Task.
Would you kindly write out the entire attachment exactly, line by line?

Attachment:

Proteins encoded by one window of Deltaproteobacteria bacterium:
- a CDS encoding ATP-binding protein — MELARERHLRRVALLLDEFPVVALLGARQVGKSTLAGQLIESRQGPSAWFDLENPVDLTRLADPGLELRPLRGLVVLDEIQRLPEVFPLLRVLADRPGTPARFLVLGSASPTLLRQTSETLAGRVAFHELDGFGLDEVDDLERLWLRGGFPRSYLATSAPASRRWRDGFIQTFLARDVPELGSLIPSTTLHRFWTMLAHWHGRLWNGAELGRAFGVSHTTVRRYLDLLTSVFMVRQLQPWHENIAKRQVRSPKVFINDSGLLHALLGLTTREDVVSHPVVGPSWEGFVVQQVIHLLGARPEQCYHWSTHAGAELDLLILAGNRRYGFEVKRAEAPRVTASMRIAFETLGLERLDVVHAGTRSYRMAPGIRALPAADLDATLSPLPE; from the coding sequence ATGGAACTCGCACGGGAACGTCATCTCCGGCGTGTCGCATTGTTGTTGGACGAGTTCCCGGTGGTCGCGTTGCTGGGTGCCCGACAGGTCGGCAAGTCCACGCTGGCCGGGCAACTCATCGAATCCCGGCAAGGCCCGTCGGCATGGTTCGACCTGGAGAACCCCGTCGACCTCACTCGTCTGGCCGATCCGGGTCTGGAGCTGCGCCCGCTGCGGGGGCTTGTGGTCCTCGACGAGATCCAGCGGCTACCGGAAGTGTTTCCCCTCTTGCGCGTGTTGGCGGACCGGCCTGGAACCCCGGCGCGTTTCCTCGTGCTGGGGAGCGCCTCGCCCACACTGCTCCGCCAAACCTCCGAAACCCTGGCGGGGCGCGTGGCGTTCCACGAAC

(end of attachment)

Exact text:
Proteins encoded by one window of Deltaproteobacteria bacterium:
- a CDS encoding ATP-binding protein — MELARERHLRRVALLLDEFPVVALLGARQVGKSTLAGQLIESRQGPSAWFDLENPVDLTRLADPGLELRPLRGLVVLDEIQRLPEVFPLLRVLADRPGTPARFLVLGSASPTLLRQTSETLAGRVAFHELDGFGLDEVDDLERLWLRGGFPRSYLATSAPASRRWRDGFIQTFLARDVPELGSLIPSTTLHRFWTMLAHWHGRLWNGAELGRAFGVSHTTVRRYLDLLTSVFMVRQLQPWHENIAKRQVRSPKVFINDSGLLHALLGLTTREDVVSHPVVGPSWEGFVVQQVIHLLGARPEQCYHWSTHAGAELDLLILAGNRRYGFEVKRAEAPRVTASMRIAFETLGLERLDVVHAGTRSYRMAPGIRALPAADLDATLSPLPE; from the coding sequence ATGGAACTCGCACGGGAACGTCATCTCCGGCGTGTCGCATTGTTGTTGGACGAGTTCCCGGTGGTCGCGTTGCTGGGTGCCCGACAGGTCGGCAAGTCCACGCTGGCCGGGCAACTCATCGAATCCCGGCAAGGCCCGTCGGCATGGTTCGACCTGGAGAACCCCGTCGACCTCACTCGTCTGGCCGATCCGGGTCTGGAGCTGCGCCCGCTGCGGGGGCTTGTGGTCCTCGACGAGATCCAGCGGCTACCGGAAGTGTTTCCCCTCTTGCGCGTGTTGGCGGACCGGCCTGGAACCCCGGCGCGTTTCCTCGTGCTGGGGAGCGCCTCGCCCACACTGCTCCGCCAAACCTCCGAAACCCTGGCGGGGCGCGTGGCGTTCCACGAAC